The University Record, September 24, 1997
James Chaffers, professor of architecture, will take part in the group responsible for the planning, design and construction of the forthcoming Martin Luther King Memorial. The memorial is to be established in Washington, D.C. by the Alpha Pi Alpha Fraternity to recognize King's contributions to positive social change in America and throughout the world. Chaffers will serve on the design committee and be responsible for the evalution of sites and the critique of designs submitted for consideration.
The Senate recently confirmed President Clinton's nomination of Jose-Marie Griffiths to the United States National Commission on Libraries and Information Science (NCLIS). She is executive director and chief information officer of the Information Technology Division.
NCLIS, established in 1970, is a permanent, independent agency of the federal government composed of 16 members, serving five-year terms. The commission advises the president and Congress on national and international library and information services policies and plans.
Ronald Bishop, professor emeritus of internal medicine, has been awarded the Jerome Strong Civil Liberties Award by the Washtenaw County branch of the American Civil Liberties Union (ACLU). Bishop was recognized for his work and commitment to civil rights and liberties. He has been a long-term board member of the local ACLU branch and served as its secretary, and has been a member of the state ACLU Development Community.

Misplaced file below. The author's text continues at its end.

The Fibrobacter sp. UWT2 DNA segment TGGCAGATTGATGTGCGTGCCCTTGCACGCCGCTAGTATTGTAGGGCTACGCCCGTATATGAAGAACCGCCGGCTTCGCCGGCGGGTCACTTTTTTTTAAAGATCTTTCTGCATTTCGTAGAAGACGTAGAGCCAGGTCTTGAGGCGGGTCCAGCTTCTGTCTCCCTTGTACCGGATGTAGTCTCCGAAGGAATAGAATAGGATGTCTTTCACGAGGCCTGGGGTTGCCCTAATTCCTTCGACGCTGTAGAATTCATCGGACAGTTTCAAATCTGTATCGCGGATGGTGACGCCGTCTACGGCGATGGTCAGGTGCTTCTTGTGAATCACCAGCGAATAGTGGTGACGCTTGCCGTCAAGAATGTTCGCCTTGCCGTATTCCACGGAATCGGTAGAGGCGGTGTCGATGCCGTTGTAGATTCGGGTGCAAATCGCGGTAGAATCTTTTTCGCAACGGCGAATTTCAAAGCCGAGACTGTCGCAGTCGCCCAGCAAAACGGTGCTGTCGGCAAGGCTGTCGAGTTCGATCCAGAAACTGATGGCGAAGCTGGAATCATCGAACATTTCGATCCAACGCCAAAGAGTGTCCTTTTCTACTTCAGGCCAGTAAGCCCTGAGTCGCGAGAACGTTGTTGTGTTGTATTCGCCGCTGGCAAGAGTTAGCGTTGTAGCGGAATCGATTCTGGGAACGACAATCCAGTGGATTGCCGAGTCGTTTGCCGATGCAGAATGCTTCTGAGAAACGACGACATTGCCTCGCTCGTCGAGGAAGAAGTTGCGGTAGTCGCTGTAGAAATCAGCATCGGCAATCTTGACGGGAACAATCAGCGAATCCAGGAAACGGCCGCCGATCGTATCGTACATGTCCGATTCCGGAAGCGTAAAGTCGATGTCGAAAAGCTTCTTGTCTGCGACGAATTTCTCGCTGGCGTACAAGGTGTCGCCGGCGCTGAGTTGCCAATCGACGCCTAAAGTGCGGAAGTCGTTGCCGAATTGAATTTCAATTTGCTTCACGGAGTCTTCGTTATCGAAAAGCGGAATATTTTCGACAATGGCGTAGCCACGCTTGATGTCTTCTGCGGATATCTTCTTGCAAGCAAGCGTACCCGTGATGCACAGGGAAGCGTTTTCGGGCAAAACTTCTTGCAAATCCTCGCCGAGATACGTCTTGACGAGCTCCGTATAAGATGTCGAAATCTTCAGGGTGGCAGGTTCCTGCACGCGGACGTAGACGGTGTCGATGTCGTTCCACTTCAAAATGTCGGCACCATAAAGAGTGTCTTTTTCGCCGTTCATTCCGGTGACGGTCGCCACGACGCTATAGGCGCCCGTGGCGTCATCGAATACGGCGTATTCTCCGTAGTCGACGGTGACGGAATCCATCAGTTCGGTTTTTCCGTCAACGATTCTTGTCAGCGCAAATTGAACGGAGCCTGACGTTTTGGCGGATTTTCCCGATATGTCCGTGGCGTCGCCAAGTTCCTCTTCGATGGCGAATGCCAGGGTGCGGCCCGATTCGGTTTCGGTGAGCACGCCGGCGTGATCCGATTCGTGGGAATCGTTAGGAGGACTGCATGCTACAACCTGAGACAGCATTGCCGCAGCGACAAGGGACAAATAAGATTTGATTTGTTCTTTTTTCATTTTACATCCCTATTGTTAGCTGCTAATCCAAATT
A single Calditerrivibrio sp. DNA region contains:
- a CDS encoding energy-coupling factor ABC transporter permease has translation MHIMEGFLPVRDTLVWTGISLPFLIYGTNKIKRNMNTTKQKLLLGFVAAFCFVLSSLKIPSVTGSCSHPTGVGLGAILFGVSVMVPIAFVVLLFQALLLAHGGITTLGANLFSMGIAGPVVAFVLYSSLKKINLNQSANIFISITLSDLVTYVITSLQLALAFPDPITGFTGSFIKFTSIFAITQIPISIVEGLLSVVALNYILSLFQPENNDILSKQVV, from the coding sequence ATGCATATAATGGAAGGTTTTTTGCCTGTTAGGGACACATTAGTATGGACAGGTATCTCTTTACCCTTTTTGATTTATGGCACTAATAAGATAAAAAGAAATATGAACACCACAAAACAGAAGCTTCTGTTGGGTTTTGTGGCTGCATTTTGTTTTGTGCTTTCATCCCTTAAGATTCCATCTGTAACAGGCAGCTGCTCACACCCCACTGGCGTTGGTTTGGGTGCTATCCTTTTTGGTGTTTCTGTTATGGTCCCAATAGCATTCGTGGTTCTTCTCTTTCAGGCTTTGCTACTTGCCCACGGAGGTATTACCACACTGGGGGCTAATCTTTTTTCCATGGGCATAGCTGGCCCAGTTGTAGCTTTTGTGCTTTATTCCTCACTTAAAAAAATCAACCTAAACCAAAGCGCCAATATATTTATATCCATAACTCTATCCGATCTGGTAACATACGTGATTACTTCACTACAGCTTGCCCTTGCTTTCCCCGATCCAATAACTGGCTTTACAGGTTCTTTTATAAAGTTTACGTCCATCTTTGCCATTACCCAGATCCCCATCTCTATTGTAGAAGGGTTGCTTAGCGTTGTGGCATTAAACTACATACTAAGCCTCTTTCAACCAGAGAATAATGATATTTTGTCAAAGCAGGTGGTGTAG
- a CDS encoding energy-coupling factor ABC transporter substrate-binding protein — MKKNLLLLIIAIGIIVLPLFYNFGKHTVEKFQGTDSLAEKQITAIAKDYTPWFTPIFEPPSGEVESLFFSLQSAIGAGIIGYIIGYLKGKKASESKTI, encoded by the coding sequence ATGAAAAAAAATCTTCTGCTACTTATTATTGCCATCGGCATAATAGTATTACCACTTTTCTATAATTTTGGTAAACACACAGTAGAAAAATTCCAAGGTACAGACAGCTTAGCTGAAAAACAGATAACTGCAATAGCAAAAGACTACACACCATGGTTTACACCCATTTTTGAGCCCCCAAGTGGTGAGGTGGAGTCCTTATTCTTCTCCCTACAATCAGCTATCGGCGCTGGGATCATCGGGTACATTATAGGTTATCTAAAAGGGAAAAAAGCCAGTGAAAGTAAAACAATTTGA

The National Dental Association (NDA) has honored three School of Dentistry faculty members for their contributions to dental education and research.
Marilyn W. Woolfolk, associate professor of dentistry and director of student affairs, received a 1997 NDA Recognition Award for her "commitment to the goals and ideals of the NDA and her valuable contributions to the women's oral health research agenda."
Michael E. Razzoog, associate professor of dentistry, and Emerson Robinson, professor of dentistry, were honored with the NDA Foundation and Colgate-Palmolive Faculty Recognition Award in Research. The two were cited for "their demonstrated excellence in professional development and a willingness to support and help others in their quest for knowledge and advancement." The award recognizes their efforts in organizing the 1991 conference, "Black Dentistry in the 21st Century," which resulted in a publication of the same name.
Paul Carson, professor of radiology, has been named a Fellow of the American College of Radiology. Selected for his outstanding contributions to the field of radiology, Carson was named as one of 139 new Fellows by the College's Board of Chancellors. Fellowships are awarded to members for significant research in radiology or outstanding service as a teacher of radiology, service to organized medicine and an outstanding reputation among colleagues and the local community as a result of long-term superior service.